Marthe and Louise, the wives of Armand and Gaston Bonnat, were both daughters of pastry-makers, and just like Clotilde with Félix, they also worked in the shop and brought their own enthusiasm and skill. While the men were working in the laboratory or researching new markets, the women took care of welcoming customers, sales, shipping, and accounting. The business expanded and was able to respond to the challenges of the time.
Great cities revolutionised business through large stores, such as Le Bon Marché in 1852, Le Printemps in 1865, and Les Galeries Lafayette in 1896. However, it was Félix Bonnat who bravely released winter and spring collections, never before seen in the profession. This showed Maison Bonnat's special talent for opening itself up to new possibilities and drawing inspiration from global innovation.
Friendship between France and Russia was going from strength to strength. For Tsar Nicolas' arrival, Félix Bonnat invented the Plum-cake Moscovite which won him an award at the Exposition Universelle. 15 years later, this rum-imbibed cake would be a great success with soldiers of the Great War, due to its taste and long shelf life.
An inspired pioneer, Félix Bonnat created two delicious products for his Champagne manufacturing friends, which have since been imitated the world over: the Krugette and the Orangine, made from crystallised orange peel coated in chocolate.
Energy and technique
Preparations for the 1925 Exposition Universelle were under way in Grenoble, at the centre of modernity: Hydroelectricity and Tourism! The Bonnat Pralin Sport brought this progress and passion to demanding tourists, who travelled from Chartreuse, Vercors and all the massifs of the world. Praline and cocoa, with a grilled hazelnut coating, they were a feast of energy and a breath of fresh air.
Félix Bonnat and his sons were exporting all over the world and they invented a system to cool the laboratory by running water through the walls in the summer, and used steam coils to generate heat in the winter.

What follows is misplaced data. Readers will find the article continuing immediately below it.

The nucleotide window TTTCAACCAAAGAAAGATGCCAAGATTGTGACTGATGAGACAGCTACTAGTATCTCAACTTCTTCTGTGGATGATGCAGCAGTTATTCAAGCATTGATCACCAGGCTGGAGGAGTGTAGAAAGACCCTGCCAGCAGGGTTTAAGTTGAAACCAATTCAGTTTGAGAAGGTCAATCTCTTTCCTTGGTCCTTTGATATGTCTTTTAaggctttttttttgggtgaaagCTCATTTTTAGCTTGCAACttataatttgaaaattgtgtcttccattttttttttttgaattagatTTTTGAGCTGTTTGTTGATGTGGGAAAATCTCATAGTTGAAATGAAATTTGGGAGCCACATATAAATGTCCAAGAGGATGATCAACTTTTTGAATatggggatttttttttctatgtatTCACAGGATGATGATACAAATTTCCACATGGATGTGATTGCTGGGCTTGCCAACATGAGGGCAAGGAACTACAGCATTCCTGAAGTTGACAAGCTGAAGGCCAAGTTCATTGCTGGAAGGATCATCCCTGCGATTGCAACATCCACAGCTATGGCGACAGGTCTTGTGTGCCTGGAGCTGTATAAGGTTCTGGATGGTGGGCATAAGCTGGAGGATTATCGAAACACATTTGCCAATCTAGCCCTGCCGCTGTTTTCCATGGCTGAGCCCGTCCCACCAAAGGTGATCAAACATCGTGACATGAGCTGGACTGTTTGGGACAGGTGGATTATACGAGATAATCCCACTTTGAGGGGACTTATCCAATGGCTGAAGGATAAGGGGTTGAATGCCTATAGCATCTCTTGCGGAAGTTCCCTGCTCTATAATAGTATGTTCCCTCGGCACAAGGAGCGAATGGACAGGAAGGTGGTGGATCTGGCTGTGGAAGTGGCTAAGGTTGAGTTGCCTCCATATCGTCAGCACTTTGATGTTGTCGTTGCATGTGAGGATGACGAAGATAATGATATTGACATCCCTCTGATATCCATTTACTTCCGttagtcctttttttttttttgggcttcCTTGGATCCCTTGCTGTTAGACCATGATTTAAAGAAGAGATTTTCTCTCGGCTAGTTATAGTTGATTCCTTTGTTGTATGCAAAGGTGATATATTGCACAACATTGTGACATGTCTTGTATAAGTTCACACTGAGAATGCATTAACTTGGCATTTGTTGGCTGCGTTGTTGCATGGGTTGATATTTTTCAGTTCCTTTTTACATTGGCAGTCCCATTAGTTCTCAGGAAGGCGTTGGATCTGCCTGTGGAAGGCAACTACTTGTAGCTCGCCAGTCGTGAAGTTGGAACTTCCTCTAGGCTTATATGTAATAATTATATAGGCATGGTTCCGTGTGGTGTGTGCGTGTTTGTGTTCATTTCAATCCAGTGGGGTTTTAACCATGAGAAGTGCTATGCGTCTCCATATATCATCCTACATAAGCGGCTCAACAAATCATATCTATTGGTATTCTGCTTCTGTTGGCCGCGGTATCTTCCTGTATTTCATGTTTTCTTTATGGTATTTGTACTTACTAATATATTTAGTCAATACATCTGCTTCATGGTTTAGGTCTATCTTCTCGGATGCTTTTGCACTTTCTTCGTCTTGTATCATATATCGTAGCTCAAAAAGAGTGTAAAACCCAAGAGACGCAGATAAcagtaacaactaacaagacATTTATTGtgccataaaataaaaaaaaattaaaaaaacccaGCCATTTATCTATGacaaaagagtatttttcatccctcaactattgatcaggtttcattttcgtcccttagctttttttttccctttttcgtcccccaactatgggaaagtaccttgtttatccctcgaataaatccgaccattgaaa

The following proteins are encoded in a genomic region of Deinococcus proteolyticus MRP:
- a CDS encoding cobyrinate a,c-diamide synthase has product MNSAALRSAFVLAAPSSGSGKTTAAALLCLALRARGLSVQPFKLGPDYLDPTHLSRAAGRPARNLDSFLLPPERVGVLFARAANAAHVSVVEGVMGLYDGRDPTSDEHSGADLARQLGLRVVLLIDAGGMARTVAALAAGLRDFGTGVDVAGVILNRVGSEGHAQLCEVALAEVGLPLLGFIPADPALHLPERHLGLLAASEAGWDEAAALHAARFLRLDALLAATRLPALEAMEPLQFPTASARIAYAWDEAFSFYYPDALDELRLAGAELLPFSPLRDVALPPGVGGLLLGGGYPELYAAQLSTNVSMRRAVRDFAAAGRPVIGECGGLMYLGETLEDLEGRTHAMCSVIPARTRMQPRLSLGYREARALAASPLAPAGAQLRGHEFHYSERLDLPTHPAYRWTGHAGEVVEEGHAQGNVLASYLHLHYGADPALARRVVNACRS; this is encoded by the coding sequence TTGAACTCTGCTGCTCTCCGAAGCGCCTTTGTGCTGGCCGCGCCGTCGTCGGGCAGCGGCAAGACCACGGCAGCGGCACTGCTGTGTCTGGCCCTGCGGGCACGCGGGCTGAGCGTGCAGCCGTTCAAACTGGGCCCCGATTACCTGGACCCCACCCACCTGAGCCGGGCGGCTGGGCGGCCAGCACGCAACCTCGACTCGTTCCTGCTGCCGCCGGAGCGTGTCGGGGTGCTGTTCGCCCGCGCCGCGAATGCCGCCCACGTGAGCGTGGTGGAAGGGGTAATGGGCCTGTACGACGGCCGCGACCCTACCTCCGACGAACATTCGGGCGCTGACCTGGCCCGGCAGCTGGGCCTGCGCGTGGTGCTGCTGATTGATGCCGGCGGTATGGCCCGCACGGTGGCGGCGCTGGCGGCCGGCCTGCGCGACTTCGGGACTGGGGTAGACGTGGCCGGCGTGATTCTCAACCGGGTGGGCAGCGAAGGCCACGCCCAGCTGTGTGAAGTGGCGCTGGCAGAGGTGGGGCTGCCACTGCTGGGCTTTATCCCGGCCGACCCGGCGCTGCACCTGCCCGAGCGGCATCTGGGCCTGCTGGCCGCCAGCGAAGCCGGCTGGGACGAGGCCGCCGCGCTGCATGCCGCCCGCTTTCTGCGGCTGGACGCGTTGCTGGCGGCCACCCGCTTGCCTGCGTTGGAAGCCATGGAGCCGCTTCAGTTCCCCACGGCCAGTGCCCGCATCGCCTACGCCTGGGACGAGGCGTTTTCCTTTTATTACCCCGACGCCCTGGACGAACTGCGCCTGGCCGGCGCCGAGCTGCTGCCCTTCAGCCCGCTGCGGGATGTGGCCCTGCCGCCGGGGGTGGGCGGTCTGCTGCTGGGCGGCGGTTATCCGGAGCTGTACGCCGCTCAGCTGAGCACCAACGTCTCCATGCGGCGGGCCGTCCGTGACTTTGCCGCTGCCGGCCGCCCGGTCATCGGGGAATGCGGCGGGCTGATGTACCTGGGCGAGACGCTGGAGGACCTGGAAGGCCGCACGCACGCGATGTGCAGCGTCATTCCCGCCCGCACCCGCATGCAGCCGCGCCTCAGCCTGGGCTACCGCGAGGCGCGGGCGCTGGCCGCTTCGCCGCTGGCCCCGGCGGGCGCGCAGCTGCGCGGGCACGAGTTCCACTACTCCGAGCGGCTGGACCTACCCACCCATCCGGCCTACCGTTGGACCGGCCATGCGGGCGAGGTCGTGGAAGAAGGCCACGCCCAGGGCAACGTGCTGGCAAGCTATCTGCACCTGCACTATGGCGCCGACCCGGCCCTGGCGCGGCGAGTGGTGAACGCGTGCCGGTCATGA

The signature chocolate of a great chocolatier
Ganache and Praline
Félix Bonnat responded to the sounds of the Sphinx waltz, which made France dance, the enthusiasm for explorers, and the romantic mystery of the Egyptian monument, by creating a Sphinx cake, which you can still taste today in Voiron: a sublime ganache atop a cocoa mystery.
Pierre Benoît published l'Atlantide and France rediscovered its taste for storytelling and a breath of exotic freedom. Ever attentive to current trends, Maison Bonnat spoke to heart of its clients by creating a new pastry. It had a simple exterior, but inside a wonderful praline revealed itself, as hidden and delicious as a little secret. Antinea.
the revolution of the Grands Crus
In 1956, Raymond Bonnat, Gaston's son, took over the business. After his studies in business, he travelled across France, trained at The Bâle School of Chocolatiers, the very prestigious COBA, and then travelled throughout Switzerland. He married his wife Nicole in 1959, who was the daughter of well-known hoteliers in the region, and she began to assist him with his work.
After having maintained and developed the family's reputation for quality for over twenty years, as well as working with international markets, he revolutionised the world of chocolate. For the 100th anniversary of the chocolaterie, he invented the Grands Crus: chocolate bars guaranteed to be made purely with cocoa beans from a single origin. There were eight origins for these Grands Crus Historiques, which would earn him the highest Intersuc award and his idea has been widely used by the profession ever since.
The Ivory Coast, Madagascar, Ceylon, Trinity, Chuao, Ecuador, Puerto Cabello, Hacienda El Rosario... many challenges awaited Maison Bonnat, as well as the start of a new adventure, with a much greater emphasis on researching the best cocoa beans and actively collaborating with farmers.